FCRA Permissible Purpose: A Complete Guide
The American people like to work from home. A new study concluded that roughly 56% of Americans are working from home at least part-time. Approximately one-third are working from home full-time.
These statistics are not surprising, given the many benefits of working from home. At the top of the list is the money saved on business expenses by carving out a home office. Many small businesses are relocating to a home office to reduce their overhead expenses.
If you are considering a home office, it is important to be cognizant of the Fair Credit Reporting Act (FCRA). You cannot pull employees’ credit reports without meeting the criteria for FCRA permissible purposes. Read on to learn how virtual and onsite inspections verify whether your business has a permissible purpose.
What Is FCRA Permissible Purpose?
The government is protective of consumers’ data and privacy. They are not going to give anyone the ability to pull an individual’s credit history.
At the same time, this is a valuable tool for companies seeking job applicants. An applicant’s credit report provides an objective look into a person’s finances. Employers should know if an applicant has outstanding judgments or liens.
To afford employers this ability, the government created strict rules under the FCRA. For starters, the business requires verification via virtual or onsite inspections. Professional inspectors are tasked with ensuring that the business has a permissible purpose to access consumer data.
The government has clearly defined what constitutes a permissible purpose. Continue reading for six different purposes that meet the FCRA standard:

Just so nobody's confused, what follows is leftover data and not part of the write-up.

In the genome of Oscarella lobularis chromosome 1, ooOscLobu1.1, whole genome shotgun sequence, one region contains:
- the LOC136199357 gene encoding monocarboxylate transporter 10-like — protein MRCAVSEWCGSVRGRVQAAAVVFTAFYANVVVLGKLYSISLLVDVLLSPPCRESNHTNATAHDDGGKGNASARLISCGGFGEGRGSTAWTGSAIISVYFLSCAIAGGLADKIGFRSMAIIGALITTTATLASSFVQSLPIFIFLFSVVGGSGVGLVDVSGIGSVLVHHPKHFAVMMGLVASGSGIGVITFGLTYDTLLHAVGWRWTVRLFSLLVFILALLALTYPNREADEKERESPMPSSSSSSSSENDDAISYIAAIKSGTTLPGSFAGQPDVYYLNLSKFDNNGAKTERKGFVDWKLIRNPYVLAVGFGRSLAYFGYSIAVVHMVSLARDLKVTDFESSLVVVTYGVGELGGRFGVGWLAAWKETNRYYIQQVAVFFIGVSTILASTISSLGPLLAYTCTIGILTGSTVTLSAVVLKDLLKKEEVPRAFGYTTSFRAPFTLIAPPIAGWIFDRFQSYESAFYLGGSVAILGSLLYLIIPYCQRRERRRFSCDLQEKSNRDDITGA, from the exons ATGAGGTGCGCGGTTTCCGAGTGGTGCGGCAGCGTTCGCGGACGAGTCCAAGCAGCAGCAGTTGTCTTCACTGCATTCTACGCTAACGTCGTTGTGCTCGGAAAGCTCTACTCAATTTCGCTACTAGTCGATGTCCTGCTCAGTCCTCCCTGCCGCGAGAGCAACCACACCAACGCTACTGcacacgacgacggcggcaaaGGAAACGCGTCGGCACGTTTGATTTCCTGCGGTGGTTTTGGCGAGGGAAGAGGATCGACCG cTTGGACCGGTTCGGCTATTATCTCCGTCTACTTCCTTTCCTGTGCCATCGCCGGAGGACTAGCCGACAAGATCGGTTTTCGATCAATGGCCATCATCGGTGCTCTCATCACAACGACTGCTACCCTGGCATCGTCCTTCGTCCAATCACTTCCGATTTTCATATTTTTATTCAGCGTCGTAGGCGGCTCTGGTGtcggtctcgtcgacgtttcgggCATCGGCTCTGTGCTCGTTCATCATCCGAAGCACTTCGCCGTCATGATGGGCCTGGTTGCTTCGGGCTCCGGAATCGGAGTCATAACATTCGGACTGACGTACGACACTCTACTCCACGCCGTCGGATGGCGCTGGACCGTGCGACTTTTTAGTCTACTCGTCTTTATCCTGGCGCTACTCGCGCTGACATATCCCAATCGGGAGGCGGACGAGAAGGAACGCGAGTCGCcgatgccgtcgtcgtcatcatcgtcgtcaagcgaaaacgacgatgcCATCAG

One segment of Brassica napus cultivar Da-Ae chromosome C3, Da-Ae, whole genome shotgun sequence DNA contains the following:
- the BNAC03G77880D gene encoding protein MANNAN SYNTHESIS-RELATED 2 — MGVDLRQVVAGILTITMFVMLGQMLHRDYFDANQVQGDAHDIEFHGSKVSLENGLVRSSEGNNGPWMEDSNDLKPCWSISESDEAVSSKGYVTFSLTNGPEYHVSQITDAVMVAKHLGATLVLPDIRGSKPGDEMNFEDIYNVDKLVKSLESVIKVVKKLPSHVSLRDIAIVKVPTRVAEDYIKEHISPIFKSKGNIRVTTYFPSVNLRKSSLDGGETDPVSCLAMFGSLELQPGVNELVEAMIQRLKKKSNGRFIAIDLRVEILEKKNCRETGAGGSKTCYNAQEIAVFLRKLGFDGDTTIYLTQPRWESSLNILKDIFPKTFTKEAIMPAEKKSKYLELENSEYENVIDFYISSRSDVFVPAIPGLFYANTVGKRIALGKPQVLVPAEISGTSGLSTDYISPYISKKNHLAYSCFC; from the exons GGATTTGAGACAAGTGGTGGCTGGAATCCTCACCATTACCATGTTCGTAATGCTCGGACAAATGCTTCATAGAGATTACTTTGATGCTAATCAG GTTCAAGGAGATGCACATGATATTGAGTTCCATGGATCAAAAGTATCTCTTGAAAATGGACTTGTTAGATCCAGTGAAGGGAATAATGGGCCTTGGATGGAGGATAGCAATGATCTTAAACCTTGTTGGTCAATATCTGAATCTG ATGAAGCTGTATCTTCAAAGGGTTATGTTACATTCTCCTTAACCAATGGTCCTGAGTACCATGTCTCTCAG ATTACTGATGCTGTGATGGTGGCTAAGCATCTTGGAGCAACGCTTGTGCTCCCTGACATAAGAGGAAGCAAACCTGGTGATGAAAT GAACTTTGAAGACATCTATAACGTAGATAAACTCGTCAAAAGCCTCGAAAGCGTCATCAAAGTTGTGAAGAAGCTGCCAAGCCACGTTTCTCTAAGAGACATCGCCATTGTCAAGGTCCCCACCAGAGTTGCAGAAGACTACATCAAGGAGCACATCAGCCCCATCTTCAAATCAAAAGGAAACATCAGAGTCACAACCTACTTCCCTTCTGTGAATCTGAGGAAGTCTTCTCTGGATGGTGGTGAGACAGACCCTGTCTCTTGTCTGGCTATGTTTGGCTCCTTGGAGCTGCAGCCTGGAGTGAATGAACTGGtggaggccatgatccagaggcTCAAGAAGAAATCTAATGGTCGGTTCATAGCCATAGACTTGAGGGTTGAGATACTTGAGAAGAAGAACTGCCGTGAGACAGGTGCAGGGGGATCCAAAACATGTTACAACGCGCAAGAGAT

The extension of credit or authorizing a credit transaction is a permissible purpose. Reviews or collections on a consumer’s account are also permissible.
The consumer has to consent to the business pulling the credit history. If adverse action is taken, such as denying credit, the business must notify the consumer.
Seeking employment is another permissible purpose. The employer requires the applicant’s consent before pulling the credit report.
It is important that the employer complies with equal opportunity laws while pulling the report. For example, they cannot ask for the credit history of a minority applicant while not requiring it for others.
Many insurance agents are working from home instead of in a traditional office setting. They often pull credit reports as part of the underwriting process. This is considered a permissible purpose under FCRA.
Other Permissible Purposes
Investors and insurers are allowed to pull a consumer’s credit report. In order to qualify as permissible, it has to be in conjunction with a valuation or risk assessment.
Also, it is permissible to pull credit when a person is applying for a governmental license. Lastly, a business may pull credit when they demonstrate a legitimate need. This is a broad criterion but gives businesses some flexibility in pulling credit.
The Importance of Permissible Purpose Compliance
In order to make your home office work, it is critical to comply with permissible purpose regulations. Your business will not be in compliance with the FCRA unless it demonstrates a permissible purpose.
By following this guide, you are one step closer to passing your virtual or onsite FCRA inspection. If you have any questions about FCRA's permissible purpose, contact us today to speak with a specialist.